Malcom’s brows collided. “Like what?” It seemed to him that all Glenna ever did was weave cloth, bake bread, or run about scolding young maids to “keep their skirts” lest they end like Cousin Constance—pregnant and living blind amidst hill Scots.

“Birthing babes, healing, to name a few,” she’d said. And then she’d gone on to explain, not for the first time, that she’d been the one to bring his Da into the world. “He was born with eyes as blue as Loch Morlich—like Malcom. I brought your brother into the world as well, and your sister, too.”

Alex frowned. “What about me?”

She smiled, and nodded. “Aye, lad, ye too.” But she said naught more, and he’d heard naught more about his own blue eyes, which were every bit as blue.

Still, auld as she was, Glenna was a great font of knowledge. Alex watched as she continued to braid the dough. Once the Yule loaf was formed she would twist the braided dough into a good sized wreath, and she would take the caraway seeds and liberally sprinkle them over the loafs before baking. Only once every year did she make this particular recipe, perfectly fashioned to appease all Gods, old and new. The three braids represented the holy trinity, and the added caraway seeds were meant to prevent the bean sídhe from stealing away their vitality throughout the long, cold winter. The seeds held magical properties, and because caraway was prized by bean sídhe, it was meant to confuse the spirit, so it became distracted picking off each little seed, and thereby forgetting to steal souls.

Really, everything Alex had ever learned about the Old Ways, he’d learned from Auld Glenna. And, in truth, everything he’d ever learned about most things, he’d learned from his womenfolk, because his Da was too busy, training for war, and he said Alex wasn’t auld enough to take up a sword. Soon, he’d said. Soon. But not yet.

“Now, your brother,” said Glenna, her reverie entirely unwelcome. “He was a fine, braw lad from the day he was born—the very image of his Da.”

This made Alex frown, because the MacKinnon wasn’t only Malcom’s Da. He was Alex’s Da, too, and there were lots and lots of folks who’d said he had his father’s chin—precisely so, with that wee cleft Malcom apparently shared as well. Regardless, he was sick unto death over hearing about Malcom. Blah. Blah. Blah. Blah. Blah.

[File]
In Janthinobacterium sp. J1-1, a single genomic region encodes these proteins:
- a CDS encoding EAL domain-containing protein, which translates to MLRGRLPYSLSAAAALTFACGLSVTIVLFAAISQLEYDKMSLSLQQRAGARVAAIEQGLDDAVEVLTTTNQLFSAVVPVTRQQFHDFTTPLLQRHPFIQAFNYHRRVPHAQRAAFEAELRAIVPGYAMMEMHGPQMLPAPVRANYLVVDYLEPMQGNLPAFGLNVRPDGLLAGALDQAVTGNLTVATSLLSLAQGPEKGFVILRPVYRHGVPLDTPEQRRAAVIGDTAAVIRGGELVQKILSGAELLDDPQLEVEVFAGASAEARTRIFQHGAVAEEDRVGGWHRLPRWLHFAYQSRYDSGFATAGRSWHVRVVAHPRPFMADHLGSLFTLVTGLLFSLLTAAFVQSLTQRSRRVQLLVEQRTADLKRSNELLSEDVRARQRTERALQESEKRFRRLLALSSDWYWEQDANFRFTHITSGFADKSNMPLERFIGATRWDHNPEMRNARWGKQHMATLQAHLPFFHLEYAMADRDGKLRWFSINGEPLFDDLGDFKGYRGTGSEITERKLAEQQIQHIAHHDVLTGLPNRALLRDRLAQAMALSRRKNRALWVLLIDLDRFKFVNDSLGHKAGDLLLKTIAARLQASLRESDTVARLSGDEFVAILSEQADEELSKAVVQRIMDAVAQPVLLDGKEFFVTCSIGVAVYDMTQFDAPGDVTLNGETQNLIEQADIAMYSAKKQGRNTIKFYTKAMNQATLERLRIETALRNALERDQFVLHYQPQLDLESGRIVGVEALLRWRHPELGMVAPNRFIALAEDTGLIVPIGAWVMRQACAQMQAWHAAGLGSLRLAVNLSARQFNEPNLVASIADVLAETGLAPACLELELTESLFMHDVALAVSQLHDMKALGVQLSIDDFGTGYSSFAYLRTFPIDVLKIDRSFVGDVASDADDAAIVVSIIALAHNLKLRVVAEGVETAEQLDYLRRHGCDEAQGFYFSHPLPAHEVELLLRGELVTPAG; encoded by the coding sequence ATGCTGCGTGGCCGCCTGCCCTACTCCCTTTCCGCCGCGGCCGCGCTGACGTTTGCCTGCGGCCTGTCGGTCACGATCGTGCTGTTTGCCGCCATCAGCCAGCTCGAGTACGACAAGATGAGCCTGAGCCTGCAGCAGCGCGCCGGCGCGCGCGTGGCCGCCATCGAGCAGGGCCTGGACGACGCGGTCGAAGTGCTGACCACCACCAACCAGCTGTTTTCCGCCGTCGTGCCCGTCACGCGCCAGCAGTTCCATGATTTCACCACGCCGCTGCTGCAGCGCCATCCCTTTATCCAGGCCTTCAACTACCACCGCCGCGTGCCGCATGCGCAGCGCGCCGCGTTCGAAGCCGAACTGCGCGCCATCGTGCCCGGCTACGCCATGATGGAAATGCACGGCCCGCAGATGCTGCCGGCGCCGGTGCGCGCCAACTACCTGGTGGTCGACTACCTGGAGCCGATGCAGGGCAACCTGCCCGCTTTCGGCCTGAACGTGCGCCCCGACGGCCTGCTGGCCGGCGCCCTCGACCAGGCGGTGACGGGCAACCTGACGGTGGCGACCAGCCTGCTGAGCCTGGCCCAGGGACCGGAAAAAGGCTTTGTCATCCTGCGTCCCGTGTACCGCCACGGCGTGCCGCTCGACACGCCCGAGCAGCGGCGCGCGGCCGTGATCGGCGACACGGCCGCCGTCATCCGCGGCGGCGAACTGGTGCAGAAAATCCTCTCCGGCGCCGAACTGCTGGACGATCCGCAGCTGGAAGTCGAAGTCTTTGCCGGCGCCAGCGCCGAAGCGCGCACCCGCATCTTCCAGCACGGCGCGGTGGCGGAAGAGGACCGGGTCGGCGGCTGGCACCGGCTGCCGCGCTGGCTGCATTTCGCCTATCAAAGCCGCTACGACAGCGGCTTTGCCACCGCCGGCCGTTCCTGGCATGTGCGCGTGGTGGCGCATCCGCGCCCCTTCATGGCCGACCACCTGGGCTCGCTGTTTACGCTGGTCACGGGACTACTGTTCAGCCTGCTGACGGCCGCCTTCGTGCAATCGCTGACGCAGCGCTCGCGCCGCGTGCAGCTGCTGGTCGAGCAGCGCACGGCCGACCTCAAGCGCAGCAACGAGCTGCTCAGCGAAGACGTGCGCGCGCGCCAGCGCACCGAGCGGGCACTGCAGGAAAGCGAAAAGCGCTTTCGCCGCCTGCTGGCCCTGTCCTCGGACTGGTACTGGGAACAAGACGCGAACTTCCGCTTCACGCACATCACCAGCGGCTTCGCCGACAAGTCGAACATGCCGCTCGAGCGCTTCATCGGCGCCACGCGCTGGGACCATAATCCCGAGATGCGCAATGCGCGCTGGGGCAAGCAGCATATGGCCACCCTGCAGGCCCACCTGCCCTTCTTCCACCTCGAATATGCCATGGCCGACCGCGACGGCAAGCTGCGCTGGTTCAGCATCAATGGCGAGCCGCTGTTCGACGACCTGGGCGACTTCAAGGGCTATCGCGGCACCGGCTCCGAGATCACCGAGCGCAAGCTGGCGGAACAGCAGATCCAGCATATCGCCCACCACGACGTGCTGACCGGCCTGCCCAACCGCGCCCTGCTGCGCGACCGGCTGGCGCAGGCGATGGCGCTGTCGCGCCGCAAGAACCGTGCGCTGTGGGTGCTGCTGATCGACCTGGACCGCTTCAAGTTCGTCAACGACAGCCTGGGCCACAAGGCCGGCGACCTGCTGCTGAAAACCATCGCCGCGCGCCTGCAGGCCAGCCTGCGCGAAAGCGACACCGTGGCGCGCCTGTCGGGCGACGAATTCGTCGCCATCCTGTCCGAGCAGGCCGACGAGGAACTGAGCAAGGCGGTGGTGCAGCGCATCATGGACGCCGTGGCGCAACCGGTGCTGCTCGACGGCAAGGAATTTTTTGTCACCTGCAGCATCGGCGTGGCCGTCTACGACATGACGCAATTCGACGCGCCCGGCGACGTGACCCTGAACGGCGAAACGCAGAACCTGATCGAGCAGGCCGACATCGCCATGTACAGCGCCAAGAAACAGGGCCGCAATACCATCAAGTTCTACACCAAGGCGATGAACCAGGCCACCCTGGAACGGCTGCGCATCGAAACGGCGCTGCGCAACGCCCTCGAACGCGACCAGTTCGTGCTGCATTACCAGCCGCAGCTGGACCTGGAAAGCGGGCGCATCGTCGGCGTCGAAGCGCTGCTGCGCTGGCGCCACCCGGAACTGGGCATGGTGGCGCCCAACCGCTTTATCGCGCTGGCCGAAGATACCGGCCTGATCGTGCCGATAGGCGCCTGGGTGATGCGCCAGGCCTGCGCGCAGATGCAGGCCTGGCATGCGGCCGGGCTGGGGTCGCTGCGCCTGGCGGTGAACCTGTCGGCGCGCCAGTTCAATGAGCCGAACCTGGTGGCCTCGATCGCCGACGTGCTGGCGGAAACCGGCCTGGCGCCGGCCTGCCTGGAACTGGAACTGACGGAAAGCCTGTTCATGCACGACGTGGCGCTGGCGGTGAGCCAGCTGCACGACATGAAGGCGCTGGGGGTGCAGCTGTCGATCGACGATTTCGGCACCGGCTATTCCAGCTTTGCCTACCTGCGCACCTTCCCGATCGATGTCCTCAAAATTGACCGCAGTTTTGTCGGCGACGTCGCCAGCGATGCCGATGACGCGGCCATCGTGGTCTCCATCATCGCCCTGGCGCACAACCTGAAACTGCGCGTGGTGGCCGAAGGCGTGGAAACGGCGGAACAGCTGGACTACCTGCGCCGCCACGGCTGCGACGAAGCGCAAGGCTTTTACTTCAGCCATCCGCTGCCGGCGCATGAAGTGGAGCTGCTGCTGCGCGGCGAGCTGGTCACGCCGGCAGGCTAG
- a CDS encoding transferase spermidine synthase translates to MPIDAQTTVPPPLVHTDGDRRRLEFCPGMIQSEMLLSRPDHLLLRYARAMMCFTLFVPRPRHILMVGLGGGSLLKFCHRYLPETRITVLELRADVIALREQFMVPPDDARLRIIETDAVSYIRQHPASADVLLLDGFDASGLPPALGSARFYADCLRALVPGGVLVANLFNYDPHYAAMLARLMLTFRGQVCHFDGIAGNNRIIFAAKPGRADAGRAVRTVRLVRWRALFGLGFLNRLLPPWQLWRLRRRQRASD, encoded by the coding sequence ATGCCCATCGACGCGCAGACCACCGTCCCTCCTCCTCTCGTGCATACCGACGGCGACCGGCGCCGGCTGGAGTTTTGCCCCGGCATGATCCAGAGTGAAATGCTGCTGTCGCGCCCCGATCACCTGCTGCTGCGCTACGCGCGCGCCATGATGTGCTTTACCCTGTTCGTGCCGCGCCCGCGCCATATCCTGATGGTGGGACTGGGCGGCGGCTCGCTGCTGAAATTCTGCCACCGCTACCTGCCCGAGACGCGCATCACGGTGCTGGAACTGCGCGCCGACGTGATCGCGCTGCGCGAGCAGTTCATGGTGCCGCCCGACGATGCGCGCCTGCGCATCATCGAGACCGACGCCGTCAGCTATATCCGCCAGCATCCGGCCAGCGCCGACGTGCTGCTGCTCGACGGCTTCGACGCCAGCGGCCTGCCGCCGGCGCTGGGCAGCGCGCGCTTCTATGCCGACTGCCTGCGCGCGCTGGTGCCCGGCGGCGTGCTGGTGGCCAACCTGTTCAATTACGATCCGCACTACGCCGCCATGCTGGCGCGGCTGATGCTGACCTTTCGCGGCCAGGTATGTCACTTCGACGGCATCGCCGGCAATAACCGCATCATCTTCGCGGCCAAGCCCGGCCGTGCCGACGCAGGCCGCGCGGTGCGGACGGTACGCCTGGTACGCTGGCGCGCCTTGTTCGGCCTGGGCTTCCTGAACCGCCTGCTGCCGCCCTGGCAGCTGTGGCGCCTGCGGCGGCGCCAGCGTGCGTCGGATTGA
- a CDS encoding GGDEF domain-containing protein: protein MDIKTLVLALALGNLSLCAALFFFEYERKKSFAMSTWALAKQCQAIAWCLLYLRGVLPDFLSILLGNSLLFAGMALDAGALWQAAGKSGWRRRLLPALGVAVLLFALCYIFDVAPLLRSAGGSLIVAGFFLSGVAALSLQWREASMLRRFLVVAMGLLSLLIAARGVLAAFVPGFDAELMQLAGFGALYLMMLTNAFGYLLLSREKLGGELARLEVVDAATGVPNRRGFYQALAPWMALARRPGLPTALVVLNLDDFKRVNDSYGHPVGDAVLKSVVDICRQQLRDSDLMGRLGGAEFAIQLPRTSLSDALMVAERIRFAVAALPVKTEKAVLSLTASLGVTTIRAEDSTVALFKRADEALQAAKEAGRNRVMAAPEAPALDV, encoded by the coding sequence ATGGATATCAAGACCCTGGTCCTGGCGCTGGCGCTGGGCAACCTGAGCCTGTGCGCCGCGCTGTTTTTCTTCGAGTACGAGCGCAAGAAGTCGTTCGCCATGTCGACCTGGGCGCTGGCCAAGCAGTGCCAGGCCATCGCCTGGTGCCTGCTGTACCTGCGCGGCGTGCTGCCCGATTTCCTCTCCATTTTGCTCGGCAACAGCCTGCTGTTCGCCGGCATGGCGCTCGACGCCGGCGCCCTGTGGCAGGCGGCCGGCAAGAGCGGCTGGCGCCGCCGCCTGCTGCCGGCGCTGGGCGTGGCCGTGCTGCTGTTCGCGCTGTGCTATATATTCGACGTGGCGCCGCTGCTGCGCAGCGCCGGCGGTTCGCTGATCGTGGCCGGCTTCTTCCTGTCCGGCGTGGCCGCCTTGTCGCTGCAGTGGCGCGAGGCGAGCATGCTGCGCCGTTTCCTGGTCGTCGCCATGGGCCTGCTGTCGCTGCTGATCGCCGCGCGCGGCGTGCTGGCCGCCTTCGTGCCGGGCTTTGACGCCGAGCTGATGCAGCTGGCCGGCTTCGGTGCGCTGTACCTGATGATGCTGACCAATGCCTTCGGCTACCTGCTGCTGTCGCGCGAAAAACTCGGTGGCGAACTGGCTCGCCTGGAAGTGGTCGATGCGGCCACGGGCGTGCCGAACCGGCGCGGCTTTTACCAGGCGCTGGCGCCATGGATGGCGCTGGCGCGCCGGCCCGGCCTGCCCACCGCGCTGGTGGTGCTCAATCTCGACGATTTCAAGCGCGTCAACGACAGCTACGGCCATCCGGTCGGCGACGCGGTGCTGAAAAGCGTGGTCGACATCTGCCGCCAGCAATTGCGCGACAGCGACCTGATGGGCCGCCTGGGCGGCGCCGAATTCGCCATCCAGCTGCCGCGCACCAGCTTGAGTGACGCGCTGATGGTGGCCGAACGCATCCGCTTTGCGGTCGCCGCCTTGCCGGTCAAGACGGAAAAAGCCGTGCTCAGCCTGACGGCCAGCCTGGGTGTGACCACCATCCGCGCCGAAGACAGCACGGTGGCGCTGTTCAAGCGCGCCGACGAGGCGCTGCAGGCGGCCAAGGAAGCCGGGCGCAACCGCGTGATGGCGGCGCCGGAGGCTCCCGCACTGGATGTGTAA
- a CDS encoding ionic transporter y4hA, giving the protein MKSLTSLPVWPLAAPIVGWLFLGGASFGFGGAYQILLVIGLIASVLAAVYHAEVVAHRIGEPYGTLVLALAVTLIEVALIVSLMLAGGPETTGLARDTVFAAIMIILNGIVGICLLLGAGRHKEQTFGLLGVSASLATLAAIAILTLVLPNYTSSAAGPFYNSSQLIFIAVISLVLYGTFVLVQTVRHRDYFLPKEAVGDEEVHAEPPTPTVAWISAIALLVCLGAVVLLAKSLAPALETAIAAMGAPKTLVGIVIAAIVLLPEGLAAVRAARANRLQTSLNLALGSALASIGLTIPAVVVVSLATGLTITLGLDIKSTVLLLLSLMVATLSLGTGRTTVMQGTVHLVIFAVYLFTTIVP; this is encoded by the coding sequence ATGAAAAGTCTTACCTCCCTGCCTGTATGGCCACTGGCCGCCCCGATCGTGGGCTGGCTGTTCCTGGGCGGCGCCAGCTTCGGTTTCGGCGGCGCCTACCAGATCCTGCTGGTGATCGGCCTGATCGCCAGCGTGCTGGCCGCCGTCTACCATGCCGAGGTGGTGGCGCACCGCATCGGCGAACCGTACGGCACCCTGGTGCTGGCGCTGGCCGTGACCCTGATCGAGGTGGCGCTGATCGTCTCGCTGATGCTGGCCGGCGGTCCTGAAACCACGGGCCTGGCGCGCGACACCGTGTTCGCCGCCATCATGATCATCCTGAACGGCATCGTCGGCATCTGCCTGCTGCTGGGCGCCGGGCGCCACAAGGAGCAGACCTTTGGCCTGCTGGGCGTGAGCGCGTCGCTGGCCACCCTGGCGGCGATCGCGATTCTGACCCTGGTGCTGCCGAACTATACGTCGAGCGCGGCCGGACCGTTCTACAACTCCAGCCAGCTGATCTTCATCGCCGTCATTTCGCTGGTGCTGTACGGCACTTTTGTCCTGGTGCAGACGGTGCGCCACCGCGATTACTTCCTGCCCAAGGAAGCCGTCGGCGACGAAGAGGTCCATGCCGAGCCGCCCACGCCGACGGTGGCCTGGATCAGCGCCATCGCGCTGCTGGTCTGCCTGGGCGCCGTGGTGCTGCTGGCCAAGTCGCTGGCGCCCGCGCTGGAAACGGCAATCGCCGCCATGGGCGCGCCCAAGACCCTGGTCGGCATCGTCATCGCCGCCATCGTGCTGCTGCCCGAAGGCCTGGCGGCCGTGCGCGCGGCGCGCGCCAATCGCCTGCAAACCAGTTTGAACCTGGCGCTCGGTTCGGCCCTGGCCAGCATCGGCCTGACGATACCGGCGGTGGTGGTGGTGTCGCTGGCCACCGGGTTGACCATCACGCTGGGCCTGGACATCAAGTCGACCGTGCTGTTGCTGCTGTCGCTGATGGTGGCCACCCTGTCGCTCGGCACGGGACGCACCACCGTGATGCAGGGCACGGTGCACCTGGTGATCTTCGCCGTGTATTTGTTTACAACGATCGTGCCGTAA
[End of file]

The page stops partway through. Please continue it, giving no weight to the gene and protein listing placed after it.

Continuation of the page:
“Yes, lad?”

“Are ye certain witches canna eat salt?” His eyes shifted back and forth, from Glenna to the bread, then back.

Glenna lifted a wiry brow and gave Alex a knowing glance. “I know what ye’re thinking, Alex. There’ll be plenty o’ salt in this bread already, and your Da’ll take a strap to your arse. You aren’t yet auld enough to escape the rod for such waste.”

Too late.

He wondered if she’d looked inside the cupboard. Alas, there was no sense regretting what was already done. He shrugged, thinking that he’d already learned more than enough already, and set off to mind his own tasks. With only a day remaining before his brother’s imminent arrival, he’d fashioned himself a few brass bells to put about the necks of their finest cows.

He’d also brought in a number of old horseshoes from the barn to hide behind the doors. In fact, he was so determined to keep his family safe and sound, that he’d placed his own iron dagger—the one Auld Angus had given him—beneath the threshold of the front door, because, according to Glenna, folks believed that iron was a witch’s greatest weakness, and therefore, a true witch couldn’t touch iron, step over it, or pass by it, and, just in case they entered the house some other way, Alex was busy gathering as much holly and ivy as he could carry to hang about the house. Later, once Malcom and his bride showed their true colors, everyone would thank him for sure. He took his wagon down the hillside to where a thick patch of holly grew, and very carefully, plucked the spiky leaves and put them into his wagon. He would use the ivy that grew on the house to string it all together, berries and all. With a bit of luck, his arsenal would prove effective, and his damnable brother and witchy wife would run back to Angle’s land, where they belonged.